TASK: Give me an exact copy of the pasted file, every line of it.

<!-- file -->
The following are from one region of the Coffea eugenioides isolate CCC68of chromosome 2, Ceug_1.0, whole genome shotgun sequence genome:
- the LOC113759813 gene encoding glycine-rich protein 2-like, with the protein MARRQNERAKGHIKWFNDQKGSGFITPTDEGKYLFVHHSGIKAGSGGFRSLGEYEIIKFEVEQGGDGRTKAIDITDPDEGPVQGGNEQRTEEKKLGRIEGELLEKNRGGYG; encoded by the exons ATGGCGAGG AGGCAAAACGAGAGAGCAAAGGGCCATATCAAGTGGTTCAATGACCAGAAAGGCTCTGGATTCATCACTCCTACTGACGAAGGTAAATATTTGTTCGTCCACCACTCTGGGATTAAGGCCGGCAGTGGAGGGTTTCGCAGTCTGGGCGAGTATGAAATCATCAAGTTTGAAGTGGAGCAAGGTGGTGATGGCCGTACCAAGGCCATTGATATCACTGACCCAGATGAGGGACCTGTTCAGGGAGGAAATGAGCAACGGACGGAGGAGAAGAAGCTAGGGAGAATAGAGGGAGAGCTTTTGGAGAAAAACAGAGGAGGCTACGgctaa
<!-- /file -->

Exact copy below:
The following are from one region of the Coffea eugenioides isolate CCC68of chromosome 2, Ceug_1.0, whole genome shotgun sequence genome:
- the LOC113759813 gene encoding glycine-rich protein 2-like, with the protein MARRQNERAKGHIKWFNDQKGSGFITPTDEGKYLFVHHSGIKAGSGGFRSLGEYEIIKFEVEQGGDGRTKAIDITDPDEGPVQGGNEQRTEEKKLGRIEGELLEKNRGGYG; encoded by the exons ATGGCGAGG AGGCAAAACGAGAGAGCAAAGGGCCATATCAAGTGGTTCAATGACCAGAAAGGCTCTGGATTCATCACTCCTACTGACGAAGGTAAATATTTGTTCGTCCACCACTCTGGGATTAAGGCCGGCAGTGGAGGGTTTCGCAGTCTGGGCGAGTATGAAATCATCAAGTTTGAAGTGGAGCAAGGTGGTGATGGCCGTACCAAGGCCATTGATATCACTGACCCAGATGAGGGACCTGTTCAGGGAGGAAATGAGCAACGGACGGAGGAGAAGAAGCTAGGGAGAATAGAGGGAGAGCTTTTGGAGAAAAACAGAGGAGGCTACGgctaa